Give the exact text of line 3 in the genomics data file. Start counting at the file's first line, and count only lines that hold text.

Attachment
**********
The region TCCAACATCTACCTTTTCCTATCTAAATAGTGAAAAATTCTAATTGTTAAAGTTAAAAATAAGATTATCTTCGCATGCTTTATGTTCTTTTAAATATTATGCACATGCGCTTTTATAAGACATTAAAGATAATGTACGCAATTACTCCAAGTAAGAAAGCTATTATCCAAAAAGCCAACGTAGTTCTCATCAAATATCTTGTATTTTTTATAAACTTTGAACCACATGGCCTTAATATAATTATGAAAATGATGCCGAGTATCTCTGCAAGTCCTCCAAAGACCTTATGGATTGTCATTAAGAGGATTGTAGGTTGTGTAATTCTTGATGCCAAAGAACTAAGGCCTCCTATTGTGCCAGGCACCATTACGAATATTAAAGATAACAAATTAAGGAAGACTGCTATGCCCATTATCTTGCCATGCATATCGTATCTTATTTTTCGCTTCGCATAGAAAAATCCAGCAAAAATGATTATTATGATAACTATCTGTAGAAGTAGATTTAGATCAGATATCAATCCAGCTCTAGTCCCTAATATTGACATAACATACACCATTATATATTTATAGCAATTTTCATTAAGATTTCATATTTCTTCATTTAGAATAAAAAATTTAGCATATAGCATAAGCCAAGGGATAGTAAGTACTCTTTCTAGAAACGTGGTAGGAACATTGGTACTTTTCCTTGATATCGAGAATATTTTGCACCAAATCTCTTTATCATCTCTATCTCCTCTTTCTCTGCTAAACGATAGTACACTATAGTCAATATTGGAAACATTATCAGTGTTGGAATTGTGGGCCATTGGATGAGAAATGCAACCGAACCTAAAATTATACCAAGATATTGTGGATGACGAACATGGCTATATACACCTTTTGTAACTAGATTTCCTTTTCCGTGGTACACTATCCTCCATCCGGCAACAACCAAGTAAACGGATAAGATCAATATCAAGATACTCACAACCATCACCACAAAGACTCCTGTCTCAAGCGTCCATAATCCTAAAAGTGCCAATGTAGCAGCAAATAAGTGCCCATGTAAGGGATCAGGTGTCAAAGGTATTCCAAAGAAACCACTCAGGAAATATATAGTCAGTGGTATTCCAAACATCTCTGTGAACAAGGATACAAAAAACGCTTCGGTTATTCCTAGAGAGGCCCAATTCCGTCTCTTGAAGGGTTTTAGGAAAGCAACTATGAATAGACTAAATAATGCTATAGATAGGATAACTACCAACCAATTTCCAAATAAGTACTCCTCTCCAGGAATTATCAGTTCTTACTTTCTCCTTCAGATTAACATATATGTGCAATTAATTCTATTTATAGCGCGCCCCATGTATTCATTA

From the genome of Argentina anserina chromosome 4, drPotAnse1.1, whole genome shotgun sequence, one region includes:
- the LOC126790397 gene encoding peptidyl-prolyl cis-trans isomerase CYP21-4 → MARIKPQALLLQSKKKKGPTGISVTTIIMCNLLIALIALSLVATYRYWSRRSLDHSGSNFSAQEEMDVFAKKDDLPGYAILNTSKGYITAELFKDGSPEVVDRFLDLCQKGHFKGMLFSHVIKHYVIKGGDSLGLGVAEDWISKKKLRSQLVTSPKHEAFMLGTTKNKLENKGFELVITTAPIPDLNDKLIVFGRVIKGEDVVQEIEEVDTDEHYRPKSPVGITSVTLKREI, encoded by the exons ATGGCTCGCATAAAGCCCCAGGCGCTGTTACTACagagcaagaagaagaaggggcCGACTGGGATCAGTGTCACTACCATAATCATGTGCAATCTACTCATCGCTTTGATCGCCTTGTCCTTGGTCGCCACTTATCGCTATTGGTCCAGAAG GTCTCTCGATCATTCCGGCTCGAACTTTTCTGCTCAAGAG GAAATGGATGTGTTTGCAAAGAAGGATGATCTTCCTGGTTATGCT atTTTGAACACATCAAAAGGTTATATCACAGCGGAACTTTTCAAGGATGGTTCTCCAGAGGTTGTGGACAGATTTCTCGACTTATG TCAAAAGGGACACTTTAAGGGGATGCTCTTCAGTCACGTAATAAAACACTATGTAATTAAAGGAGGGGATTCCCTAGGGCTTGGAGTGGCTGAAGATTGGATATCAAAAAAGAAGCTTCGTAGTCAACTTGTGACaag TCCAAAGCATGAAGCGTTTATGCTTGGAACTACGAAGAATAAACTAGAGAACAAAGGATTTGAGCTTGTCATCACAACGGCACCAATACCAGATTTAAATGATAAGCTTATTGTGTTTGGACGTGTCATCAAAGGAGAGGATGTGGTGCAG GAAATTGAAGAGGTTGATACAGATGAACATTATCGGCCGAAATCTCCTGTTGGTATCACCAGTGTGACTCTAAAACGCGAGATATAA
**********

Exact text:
- the LOC126790397 gene encoding peptidyl-prolyl cis-trans isomerase CYP21-4 → MARIKPQALLLQSKKKKGPTGISVTTIIMCNLLIALIALSLVATYRYWSRRSLDHSGSNFSAQEEMDVFAKKDDLPGYAILNTSKGYITAELFKDGSPEVVDRFLDLCQKGHFKGMLFSHVIKHYVIKGGDSLGLGVAEDWISKKKLRSQLVTSPKHEAFMLGTTKNKLENKGFELVITTAPIPDLNDKLIVFGRVIKGEDVVQEIEEVDTDEHYRPKSPVGITSVTLKREI, encoded by the exons ATGGCTCGCATAAAGCCCCAGGCGCTGTTACTACagagcaagaagaagaaggggcCGACTGGGATCAGTGTCACTACCATAATCATGTGCAATCTACTCATCGCTTTGATCGCCTTGTCCTTGGTCGCCACTTATCGCTATTGGTCCAGAAG GTCTCTCGATCATTCCGGCTCGAACTTTTCTGCTCAAGAG GAAATGGATGTGTTTGCAAAGAAGGATGATCTTCCTGGTTATGCT atTTTGAACACATCAAAAGGTTATATCACAGCGGAACTTTTCAAGGATGGTTCTCCAGAGGTTGTGGACAGATTTCTCGACTTATG TCAAAAGGGACACTTTAAGGGGATGCTCTTCAGTCACGTAATAAAACACTATGTAATTAAAGGAGGGGATTCCCTAGGGCTTGGAGTGGCTGAAGATTGGATATCAAAAAAGAAGCTTCGTAGTCAACTTGTGACaag TCCAAAGCATGAAGCGTTTATGCTTGGAACTACGAAGAATAAACTAGAGAACAAAGGATTTGAGCTTGTCATCACAACGGCACCAATACCAGATTTAAATGATAAGCTTATTGTGTTTGGACGTGTCATCAAAGGAGAGGATGTGGTGCAG GAAATTGAAGAGGTTGATACAGATGAACATTATCGGCCGAAATCTCCTGTTGGTATCACCAGTGTGACTCTAAAACGCGAGATATAA